From Publishers Weekly
The comfortable conversations between a boy and his grandfather become the springboard for exploring ideas about prayer in this poignant picture book. On their walks together in the woods, Grandad tells the boy that trees, rocks and streams pray, as sure as people do: "The tall grass prays as it waves its arms beneath the sky, and flowers pray as they breathe their sweetness into the air." The boy listens hard to hear the natural world's prayers, but never quite hears them. Later, as he grieves the death of his grandfather, the slightly older boy comes to understand Grandad's messageAin a delicately handled epiphany, he seems to grasp that letting one's God-given beauty shine, and finding the beauty in others and in the world, is a prayer in itself. Readers may well draw other interpretations, but, in any case, will likely view the idea of prayer in a new light. Wood's (Old Turtle) reassuring tone and pleasing imagery serve as a framework for the powerful love between grandparent and child that lies at the heart of this story. These solid elements help make a difficult religious concept somewhat more concrete for children. As Wood's text (wisely) offers no definitive answer to the boy's queries about prayer, it could easily serve as a starting point for family discussions. And perhaps best of all, readers are treated to a peaceful nature walk in Lynch's (The Christmas Miracle of Jonathan Toomey) soft, careful scenes of man and boy enjoying rushing streams, quiet twilight skies and brilliant green leaves and grasses glistening in the sun. Ages 6-up. (Oct.)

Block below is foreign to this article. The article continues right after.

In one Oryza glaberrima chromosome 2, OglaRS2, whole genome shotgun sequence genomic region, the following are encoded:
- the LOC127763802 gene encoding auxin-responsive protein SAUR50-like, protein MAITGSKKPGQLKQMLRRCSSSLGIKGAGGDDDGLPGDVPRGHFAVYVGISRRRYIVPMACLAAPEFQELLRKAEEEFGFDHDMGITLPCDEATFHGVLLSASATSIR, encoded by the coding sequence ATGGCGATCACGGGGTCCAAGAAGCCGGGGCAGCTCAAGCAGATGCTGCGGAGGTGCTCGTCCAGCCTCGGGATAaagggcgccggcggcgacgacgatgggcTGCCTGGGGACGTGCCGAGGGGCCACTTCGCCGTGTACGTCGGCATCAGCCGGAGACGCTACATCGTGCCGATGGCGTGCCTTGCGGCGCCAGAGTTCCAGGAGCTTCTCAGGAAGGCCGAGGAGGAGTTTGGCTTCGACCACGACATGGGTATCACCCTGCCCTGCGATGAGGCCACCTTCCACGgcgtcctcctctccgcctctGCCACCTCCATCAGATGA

Copyright 1999 Reed Business Information, Inc.
From School Library Journal
Grade 1-3-In spectacular double-page outdoor scenes shown from a variety of perspectives, a young boy and his grandfather wander along woodsy lanes, gaze up at towering pines, teeter across a rushing stream, and dream by a lake lit with sunset glow. These beautiful, meditative, realistic watercolors of nature in all seasons are interspersed with close-ups of the two as they talk about prayer. Grandad explains that all earthly beings pray: trees in reaching for heaven, rocks by being still and silent, streams while splashing and flowing, flowers by releasing their fragrance, birds in song, and so on. Human beings pray in many ways, he says, and all of the prayers are valid as long as they are true and heartfelt. When Grandad dies, the boy's prayers, no matter how fervent, can not bring him back. Consequently, he rejects the practice for some time, but eventually turns again to the natural world and begins to hear the prayers of trees, breezes, birds, and waters, just as his grandfather had said he would. The boy, now a teenager, then gives thanks for his grandfather's life, feeling that he is close and the world seems right again. Without mentioning any specific God or belief, the thoughtful text celebrates all creation and is perfectly complemented by the moving, expressive illustrations.Patricia Pearl Dole, formerly at First Presbyterian School, Martinsville, VA
Copyright 2000 Reed Business Information, Inc.